Santa's Friend Chimney Service

Santa's Friend Chimney Service Blog

Did the Winter Weather Damage Your Chimney?

Despite being in the South, our area has experienced some harsh winter weather this year, and we at Santa’s Friend Chimney Service have been very busy repairing a lot of damage caused by the past couple of very cold months. From water leaks to damaged dampers, liners, and chimney caps to masonry problems, the extreme temperatures of winter can be very destructive to a chimney. You may have even noticed some damage done to your chimney. The spring season is a great time to take care of these repairs, and you do not want to delay fixing winter-related chimney damage. We would like to tell you about some common post-winter chimney repairs and how our certified and experienced chimney technicians can fix these problems.

2015 Winter Weather Chimney Damage - Jackson MS

Leaky Chimneys

Causing possibly hundreds to thousands of dollars in chimney damage repair, water leaks are a chimney’s worst enemy. After a cold winter with below-freezing temperatures, we often see leaks caused by spalling. Water leaks from a chimney can be hard to locate, so call Santa’s Friend Chimney Service to schedule a professional chimney inspection to determine exactly what is causing them. You can see signs of a leaky chimney, which include:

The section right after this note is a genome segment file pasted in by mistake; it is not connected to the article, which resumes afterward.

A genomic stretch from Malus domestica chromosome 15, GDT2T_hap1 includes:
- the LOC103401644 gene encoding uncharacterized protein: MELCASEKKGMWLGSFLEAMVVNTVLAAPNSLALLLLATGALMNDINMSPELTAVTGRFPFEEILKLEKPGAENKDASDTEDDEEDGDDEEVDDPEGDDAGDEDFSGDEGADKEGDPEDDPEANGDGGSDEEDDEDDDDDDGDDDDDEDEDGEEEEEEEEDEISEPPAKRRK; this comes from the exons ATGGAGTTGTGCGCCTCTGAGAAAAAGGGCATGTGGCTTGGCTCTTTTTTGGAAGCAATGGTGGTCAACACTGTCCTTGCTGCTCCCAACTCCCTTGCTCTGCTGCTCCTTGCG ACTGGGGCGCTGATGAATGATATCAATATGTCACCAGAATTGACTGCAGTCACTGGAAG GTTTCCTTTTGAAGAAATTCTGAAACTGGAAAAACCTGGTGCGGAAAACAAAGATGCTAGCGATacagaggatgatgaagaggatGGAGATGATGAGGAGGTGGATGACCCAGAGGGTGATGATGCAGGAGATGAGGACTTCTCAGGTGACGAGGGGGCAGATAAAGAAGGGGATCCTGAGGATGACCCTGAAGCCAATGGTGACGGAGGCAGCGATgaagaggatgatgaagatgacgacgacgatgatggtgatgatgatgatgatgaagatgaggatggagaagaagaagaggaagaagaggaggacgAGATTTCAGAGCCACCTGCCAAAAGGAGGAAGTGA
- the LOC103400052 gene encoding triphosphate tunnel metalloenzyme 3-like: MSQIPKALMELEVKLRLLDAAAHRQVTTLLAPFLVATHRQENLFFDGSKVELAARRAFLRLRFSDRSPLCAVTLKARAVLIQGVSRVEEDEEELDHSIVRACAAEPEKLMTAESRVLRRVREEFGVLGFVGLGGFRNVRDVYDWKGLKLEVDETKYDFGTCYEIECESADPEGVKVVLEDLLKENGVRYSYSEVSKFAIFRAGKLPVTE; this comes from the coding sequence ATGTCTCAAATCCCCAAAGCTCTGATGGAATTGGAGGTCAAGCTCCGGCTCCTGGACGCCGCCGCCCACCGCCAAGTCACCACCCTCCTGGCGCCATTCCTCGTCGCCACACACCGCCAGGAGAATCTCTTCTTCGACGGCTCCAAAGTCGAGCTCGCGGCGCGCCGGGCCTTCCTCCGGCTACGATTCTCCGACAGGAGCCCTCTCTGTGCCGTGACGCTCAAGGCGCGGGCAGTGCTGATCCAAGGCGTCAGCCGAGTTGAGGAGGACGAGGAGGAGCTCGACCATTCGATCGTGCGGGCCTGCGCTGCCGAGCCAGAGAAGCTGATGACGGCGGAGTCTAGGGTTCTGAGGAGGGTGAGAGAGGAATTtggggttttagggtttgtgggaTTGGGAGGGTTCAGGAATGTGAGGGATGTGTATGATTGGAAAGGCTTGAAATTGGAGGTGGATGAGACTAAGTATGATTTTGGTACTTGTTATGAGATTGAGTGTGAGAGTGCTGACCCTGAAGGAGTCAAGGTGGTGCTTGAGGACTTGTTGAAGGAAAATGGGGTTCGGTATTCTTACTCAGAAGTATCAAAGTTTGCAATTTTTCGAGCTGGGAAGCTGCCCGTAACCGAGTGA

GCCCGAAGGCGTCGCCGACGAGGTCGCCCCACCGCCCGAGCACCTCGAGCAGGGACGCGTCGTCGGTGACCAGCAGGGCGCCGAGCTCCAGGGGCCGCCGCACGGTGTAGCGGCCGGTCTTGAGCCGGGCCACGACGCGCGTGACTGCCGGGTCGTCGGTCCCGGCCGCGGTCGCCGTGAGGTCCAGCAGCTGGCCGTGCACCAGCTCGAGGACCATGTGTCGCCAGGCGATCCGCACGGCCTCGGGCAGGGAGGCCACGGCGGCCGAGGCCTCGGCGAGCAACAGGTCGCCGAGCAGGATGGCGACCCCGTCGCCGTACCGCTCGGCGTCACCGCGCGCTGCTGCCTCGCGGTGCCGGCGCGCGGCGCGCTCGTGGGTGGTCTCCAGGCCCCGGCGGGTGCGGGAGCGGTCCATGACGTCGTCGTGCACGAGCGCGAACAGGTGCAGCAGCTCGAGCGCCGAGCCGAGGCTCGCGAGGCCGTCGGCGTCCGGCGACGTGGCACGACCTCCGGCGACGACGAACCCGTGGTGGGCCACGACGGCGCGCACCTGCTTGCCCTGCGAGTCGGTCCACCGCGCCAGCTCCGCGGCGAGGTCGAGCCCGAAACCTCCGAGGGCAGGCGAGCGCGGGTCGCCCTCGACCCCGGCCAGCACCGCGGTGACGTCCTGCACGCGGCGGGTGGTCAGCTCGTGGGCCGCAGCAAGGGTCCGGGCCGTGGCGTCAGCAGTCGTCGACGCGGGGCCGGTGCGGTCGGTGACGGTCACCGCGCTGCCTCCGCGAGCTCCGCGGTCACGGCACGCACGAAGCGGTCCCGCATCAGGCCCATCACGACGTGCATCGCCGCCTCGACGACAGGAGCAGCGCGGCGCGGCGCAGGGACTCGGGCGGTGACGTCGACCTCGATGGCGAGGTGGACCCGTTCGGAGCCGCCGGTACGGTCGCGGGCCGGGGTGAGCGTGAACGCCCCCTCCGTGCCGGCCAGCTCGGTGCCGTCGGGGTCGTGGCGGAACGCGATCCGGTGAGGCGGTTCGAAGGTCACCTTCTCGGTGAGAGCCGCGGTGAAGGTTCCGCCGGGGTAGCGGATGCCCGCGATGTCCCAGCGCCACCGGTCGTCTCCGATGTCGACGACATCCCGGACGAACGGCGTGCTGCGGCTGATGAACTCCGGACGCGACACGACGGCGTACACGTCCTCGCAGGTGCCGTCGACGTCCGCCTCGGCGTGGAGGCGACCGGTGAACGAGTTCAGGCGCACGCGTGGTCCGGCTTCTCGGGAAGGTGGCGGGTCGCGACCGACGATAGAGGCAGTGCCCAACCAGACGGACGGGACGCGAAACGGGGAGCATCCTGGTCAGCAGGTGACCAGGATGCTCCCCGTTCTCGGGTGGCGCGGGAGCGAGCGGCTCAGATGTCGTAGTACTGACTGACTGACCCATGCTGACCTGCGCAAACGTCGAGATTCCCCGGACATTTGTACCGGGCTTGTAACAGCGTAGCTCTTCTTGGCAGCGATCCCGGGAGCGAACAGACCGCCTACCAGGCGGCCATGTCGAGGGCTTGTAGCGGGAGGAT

• loose or missing bricks and/or mortar
  • cracking and crumbling in the bricks and/or mortar
  • rusty stains
  • brick discoloration
  • water in the fireplace
  • damp odors

Damper and Chimney Cap Damage

According to the Chimney Safety Institute of America (CSIA), the efficiency of these two parts of your chimney is crucial to saving energy and money. Additionally, these two components serve to keep water from penetrating into your chimney. If your damper is stuck open, it is the same thing as leaving a window in your house open. Cold air escapes, bugs get in, the rain pours into your house, etc. If the damper is stuck closed, you cannot start a fire because your flue is closed-off and unable to filter smoke and gases. Similarly, an undamaged chimney cap fitting correctly on the top of your chimney is essential because not only does it also keep rain out of your chimney, but it prevents stray animals from setting up home there.